Over the last two years, the number of people using the park broke 4 million, something that hasn't happened since the mid-'90s.
It's not clear why, but there are a few theories, said Kari Cobb, spokeswoman for Yosemite National Park.
"We had amazing waterfalls last year," she said. "The waterfalls were booming in July and August. Typically, our biggest waterfalls dry up in December. But they never dried up last year."
Cobb said moderate winter temperatures and an increasing awareness of the "free days" available at all federal parks may have played a role.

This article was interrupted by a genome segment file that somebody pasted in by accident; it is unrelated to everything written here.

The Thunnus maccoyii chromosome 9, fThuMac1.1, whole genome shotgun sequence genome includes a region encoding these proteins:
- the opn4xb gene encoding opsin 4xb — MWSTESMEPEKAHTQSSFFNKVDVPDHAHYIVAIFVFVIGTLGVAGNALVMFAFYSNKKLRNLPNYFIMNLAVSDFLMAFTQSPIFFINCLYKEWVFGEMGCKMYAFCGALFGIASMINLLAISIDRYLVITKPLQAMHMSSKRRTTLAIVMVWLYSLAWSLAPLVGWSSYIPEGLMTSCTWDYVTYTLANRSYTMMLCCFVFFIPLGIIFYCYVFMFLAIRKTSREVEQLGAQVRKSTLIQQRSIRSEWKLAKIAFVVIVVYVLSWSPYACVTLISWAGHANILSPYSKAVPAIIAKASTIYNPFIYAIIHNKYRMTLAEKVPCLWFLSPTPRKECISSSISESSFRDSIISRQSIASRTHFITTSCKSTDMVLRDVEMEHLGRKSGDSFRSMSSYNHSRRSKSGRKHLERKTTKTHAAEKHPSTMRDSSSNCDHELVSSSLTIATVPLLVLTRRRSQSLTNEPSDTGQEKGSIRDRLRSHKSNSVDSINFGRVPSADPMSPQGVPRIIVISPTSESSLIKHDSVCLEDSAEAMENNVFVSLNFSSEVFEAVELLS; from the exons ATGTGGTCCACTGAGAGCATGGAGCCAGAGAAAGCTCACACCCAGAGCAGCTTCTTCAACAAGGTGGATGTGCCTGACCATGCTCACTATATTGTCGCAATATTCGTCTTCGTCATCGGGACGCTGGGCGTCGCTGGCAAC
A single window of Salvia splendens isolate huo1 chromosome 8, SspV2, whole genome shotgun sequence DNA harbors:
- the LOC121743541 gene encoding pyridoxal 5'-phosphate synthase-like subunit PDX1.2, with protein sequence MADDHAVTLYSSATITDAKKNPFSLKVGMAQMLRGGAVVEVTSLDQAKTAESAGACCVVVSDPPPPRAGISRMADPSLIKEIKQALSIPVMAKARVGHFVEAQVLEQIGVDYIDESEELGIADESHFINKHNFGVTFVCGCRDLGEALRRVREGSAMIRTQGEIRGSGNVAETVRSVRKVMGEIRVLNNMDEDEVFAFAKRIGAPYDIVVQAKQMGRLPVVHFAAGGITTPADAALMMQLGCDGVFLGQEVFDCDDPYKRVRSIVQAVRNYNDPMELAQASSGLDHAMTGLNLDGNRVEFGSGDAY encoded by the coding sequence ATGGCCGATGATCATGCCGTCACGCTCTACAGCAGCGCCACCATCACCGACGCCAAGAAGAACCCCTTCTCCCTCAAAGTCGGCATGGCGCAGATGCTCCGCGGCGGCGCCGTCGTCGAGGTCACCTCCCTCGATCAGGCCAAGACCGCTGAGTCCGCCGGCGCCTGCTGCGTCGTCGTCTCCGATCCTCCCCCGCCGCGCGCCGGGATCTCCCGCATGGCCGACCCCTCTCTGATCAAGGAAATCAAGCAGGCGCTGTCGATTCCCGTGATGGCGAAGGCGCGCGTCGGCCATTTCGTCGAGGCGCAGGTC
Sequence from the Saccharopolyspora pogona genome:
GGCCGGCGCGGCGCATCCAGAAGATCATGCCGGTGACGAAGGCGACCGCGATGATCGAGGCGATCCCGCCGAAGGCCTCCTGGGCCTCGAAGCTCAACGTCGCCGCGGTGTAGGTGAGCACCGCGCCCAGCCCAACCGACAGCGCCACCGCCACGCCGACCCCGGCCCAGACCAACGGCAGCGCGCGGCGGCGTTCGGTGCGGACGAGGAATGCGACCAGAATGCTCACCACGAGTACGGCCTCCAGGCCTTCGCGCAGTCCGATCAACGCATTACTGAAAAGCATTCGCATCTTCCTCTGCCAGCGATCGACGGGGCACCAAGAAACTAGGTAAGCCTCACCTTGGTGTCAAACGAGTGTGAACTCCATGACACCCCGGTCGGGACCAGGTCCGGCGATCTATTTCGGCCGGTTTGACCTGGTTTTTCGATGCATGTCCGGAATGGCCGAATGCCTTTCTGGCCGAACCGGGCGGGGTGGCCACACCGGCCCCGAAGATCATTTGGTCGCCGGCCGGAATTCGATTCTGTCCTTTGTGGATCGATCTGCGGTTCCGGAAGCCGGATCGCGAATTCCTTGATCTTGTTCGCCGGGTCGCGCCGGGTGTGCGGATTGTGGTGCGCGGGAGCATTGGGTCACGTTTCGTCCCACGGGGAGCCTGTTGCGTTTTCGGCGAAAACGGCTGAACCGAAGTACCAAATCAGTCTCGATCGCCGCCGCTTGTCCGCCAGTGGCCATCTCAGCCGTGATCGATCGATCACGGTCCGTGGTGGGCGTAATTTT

"There was no question if they were going to exceed 4 million again," said Dick Whittington, executive director of Yosemite Regional Transportation System. "The question was by how much."
Last year, park officials recorded 4,098,648 visitors, slightly topping the number from 2010. And visitor totals in July and August exceeded 720,000 people, the highest monthly totals on record.
Whittington, whose bus system takes people between Merced and the park, said last year many people were up in the Tioga Pass area enjoying the sights before restaurants, bathrooms and other services opened for the season.
"The water last year was special," he said.
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